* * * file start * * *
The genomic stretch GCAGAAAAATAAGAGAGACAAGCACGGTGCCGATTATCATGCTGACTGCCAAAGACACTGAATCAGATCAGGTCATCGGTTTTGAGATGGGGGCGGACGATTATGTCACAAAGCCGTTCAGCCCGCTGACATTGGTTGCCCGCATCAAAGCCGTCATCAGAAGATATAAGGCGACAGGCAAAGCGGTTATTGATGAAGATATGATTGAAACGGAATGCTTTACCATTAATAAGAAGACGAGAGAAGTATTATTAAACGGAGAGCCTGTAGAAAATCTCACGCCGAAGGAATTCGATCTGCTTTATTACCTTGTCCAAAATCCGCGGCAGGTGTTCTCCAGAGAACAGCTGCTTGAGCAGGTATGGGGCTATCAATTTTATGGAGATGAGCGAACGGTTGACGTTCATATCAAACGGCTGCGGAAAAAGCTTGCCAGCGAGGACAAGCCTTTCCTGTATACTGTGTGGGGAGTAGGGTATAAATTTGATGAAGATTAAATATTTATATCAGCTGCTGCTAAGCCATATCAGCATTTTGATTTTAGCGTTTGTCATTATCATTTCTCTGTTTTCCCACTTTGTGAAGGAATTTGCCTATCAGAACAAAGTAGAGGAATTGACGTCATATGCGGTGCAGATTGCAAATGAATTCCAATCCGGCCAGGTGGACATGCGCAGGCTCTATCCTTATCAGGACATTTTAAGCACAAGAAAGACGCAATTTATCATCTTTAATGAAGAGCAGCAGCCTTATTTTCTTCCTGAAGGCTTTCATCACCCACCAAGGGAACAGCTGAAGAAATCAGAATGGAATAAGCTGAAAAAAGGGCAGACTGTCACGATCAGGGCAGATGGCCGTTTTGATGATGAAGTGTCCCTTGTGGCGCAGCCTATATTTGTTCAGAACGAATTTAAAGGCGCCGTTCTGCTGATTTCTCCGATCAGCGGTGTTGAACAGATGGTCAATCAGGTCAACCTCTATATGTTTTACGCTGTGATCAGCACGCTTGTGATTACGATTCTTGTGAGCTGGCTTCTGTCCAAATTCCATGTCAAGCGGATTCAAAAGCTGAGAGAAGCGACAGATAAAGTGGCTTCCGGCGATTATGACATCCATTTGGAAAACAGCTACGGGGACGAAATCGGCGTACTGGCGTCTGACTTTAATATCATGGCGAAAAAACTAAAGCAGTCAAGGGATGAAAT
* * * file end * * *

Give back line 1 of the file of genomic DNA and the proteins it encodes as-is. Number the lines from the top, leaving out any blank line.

The genomic stretch GCAGAAAAATAAGAGAGACAAGCACGGTGCCGATTATCATGCTGACTGCCAAAGACACTGAATCAGATCAGGTCATCGGTTTTGAGATGGGGGCGGACGATTATGTCACAAAGCCGTTCAGCCCGCTGACATTGGTTGCCCGCATCAAAGCCGTCATCAGAAGATATAAGGCGACAGGCAAAGCGGTTATTGATGAAGATATGATTGAAACGGAATGCTTTACCATTAATAAGAAGACGAGAGAAGTATTATTAAACGGAGAGCCTGTAGAAAATCTCACGCCGAAGGAATTCGATCTGCTTTATTACCTTGTCCAAAATCCGCGGCAGGTGTTCTCCAGAGAACAGCTGCTTGAGCAGGTATGGGGCTATCAATTTTATGGAGATGAGCGAACGGTTGACGTTCATATCAAACGGCTGCGGAAAAAGCTTGCCAGCGAGGACAAGCCTTTCCTGTATACTGTGTGGGGAGTAGGGTATAAATTTGATGAAGATTAAATATTTATATCAGCTGCTGCTAAGCCATATCAGCATTTTGATTTTAGCGTTTGTCATTATCATTTCTCTGTTTTCCCACTTTGTGAAGGAATTTGCCTATCAGAACAAAGTAGAGGAATTGACGTCATATGCGGTGCAGATTGCAAATGAATTCCAATCCGGCCAGGTGGACATGCGCAGGCTCTATCCTTATCAGGACATTTTAAGCACAAGAAAGACGCAATTTATCATCTTTAATGAAGAGCAGCAGCCTTATTTTCTTCCTGAAGGCTTTCATCACCCACCAAGGGAACAGCTGAAGAAATCAGAATGGAATAAGCTGAAAAAAGGGCAGACTGTCACGATCAGGGCAGATGGCCGTTTTGATGATGAAGTGTCCCTTGTGGCGCAGCCTATATTTGTTCAGAACGAATTTAAAGGCGCCGTTCTGCTGATTTCTCCGATCAGCGGTGTTGAACAGATGGTCAATCAGGTCAACCTCTATATGTTTTACGCTGTGATCAGCACGCTTGTGATTACGATTCTTGTGAGCTGGCTTCTGTCCAAATTCCATGTCAAGCGGATTCAAAAGCTGAGAGAAGCGACAGATAAAGTGGCTTCCGGCGATTATGACATCCATTTGGAAAACAGCTACGGGGACGAAATCGGCGTACTGGCGTCTGACTTTAATATCATGGCGAAAAAACTAAAGCAGTCAAGGGATGAAAT